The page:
Radical Acceptance Meditations

Radical acceptance of pain

This mindfulness exercise is designed to relax our resistance to unpleasant sensations.

Get into a relaxed state. Gently scan through your body. Where is the area of strong discomfort or pain that calls your attention? Bring a receptive attention directly to the unpleasant sensations in that part of your body. Notice what happens as you begin to be present with this pain. Is there an attempt, however subtle, to push the pain away? To cut it off, block it off, pull away? Is there fear?

Experience your awareness as the soft space that surrounds the pain and allow the unpleasant sensations to float in this awareness. Resting in this openness, now bring a more precise attention to the changing sensations in the area of pain. What is the experience actually like? Do you feel burning, aching, twisting, throbbing, tearing, stabbing?

Investigate with a nonreactive, soft attention.

Discovering your deepest longing

This exercise is about bringing your desires into the light of awareness. Our desires hold a lot of fear for many of us.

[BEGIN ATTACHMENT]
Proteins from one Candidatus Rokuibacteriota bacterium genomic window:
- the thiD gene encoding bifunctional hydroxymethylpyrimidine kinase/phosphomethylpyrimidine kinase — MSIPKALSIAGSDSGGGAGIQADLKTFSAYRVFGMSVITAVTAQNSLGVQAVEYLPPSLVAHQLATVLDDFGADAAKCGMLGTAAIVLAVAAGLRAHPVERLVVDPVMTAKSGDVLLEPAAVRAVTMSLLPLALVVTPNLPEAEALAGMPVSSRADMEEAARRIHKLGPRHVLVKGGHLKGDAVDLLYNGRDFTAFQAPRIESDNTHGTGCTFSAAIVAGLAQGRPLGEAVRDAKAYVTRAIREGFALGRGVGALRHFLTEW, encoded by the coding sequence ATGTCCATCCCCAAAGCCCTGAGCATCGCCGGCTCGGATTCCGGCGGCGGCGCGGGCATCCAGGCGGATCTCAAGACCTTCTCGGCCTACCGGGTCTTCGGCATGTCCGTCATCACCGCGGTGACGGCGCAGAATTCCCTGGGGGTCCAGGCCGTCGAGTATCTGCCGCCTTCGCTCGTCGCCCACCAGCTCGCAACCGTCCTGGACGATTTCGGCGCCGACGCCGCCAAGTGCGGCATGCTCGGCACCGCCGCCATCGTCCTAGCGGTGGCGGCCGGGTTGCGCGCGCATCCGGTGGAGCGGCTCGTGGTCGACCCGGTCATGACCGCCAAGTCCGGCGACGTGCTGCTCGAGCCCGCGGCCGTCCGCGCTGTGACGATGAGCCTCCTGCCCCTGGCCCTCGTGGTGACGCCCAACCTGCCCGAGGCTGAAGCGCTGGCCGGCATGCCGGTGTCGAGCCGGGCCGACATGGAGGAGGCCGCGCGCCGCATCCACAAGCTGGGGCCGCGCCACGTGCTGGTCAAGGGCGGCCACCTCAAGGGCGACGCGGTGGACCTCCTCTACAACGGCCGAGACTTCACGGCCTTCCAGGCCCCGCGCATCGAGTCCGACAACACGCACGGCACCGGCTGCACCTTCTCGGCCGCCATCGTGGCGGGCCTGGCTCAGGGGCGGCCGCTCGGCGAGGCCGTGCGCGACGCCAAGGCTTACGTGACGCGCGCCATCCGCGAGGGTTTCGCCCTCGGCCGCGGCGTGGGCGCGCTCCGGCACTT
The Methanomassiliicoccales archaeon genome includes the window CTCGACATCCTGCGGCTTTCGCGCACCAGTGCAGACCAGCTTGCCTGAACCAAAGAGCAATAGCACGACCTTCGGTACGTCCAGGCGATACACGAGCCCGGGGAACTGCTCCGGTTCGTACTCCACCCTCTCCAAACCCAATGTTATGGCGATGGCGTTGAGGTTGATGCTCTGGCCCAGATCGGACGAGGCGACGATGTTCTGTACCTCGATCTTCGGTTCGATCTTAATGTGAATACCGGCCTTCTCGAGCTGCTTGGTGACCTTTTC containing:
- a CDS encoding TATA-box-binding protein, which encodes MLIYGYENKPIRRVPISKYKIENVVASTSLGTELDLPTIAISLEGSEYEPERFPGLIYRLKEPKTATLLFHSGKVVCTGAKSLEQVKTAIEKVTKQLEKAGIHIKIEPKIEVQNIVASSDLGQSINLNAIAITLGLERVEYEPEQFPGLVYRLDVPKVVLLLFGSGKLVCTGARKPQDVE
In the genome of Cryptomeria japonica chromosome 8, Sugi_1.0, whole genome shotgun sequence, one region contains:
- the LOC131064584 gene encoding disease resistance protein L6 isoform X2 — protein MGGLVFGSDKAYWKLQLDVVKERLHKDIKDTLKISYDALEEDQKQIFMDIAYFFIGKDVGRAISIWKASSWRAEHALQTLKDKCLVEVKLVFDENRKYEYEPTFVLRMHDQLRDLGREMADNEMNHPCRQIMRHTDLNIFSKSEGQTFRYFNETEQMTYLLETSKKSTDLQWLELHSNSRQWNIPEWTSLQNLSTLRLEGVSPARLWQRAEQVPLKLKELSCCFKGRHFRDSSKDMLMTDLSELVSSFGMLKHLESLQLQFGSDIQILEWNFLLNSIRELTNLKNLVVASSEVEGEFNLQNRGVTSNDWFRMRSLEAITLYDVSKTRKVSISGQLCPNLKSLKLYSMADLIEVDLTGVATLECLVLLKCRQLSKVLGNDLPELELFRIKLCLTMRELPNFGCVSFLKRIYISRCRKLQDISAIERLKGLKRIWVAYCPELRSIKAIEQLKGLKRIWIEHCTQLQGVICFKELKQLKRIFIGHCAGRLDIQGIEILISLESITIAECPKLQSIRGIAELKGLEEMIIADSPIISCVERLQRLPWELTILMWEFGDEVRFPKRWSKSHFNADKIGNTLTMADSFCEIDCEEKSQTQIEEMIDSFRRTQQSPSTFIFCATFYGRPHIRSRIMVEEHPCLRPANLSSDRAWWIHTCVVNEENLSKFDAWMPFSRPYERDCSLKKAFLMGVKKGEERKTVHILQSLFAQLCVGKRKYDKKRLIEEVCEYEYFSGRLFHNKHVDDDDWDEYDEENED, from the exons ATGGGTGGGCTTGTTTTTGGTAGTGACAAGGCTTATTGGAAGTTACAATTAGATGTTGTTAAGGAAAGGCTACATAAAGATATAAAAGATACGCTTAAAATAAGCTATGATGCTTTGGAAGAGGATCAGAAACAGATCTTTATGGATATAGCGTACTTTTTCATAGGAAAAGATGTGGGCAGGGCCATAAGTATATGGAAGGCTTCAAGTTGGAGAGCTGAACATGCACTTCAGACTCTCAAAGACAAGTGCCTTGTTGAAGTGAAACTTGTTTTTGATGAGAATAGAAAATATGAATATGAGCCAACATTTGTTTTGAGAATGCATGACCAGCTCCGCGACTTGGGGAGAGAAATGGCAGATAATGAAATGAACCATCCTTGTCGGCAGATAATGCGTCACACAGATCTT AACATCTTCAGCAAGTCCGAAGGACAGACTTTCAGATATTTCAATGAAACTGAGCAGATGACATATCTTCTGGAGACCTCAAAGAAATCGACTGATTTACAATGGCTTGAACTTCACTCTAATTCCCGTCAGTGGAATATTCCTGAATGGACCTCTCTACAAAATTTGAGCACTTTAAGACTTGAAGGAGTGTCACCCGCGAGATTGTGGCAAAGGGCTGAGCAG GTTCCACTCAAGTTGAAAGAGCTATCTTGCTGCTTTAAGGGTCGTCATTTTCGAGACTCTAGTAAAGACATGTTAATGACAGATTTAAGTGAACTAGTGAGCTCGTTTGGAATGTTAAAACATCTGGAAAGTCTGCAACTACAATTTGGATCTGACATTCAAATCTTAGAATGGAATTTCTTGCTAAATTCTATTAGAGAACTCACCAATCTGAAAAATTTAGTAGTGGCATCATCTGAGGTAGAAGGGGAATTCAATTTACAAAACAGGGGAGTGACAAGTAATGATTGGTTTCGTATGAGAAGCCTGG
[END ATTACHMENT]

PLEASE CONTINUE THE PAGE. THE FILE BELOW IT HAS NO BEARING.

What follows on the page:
Get relaxed and comfortable. When you feel settled, ask yourself, ‘What does my heart long for?’ Your initial answer might be that you want to be healthy, to lose weight, to make more money, to find a partner. Ask again and listen deeply, accepting whatever spontaneously arises.

Continue in this way for several minutes, asking yourself the question, pausing and paying attention in an accepting and nonreactive way. Perhaps your answer will begin to deepen and simplify. Be patient and relaxed—with time, as you listen to your heart, your deepest longing will emerge.

Being with fear

This mindfulness exercise, which isn’t suitable if you have suffered trauma, can be practiced anytime you feel fear. Using your breath, you allow yourself to touch its sensations, exhaling, and letting go into openness. It helps to cultivate an open and engaged presence.

To start, get into a relaxed state. Now bring to mind a situation that evokes fear. Ask yourself: ‘What is the worst part of this situation? What am I really afraid of?’

While your inquiry may give rise to a story, if you stay alert to the sensations that arise in your body, the story becomes a gateway to accessing your feelings more fully. Pay particular attention to your throat, chest and stomach area, discover how fear expresses itself in you.

From http://www.artofwellbeing.com/2017/11/08/acceptance/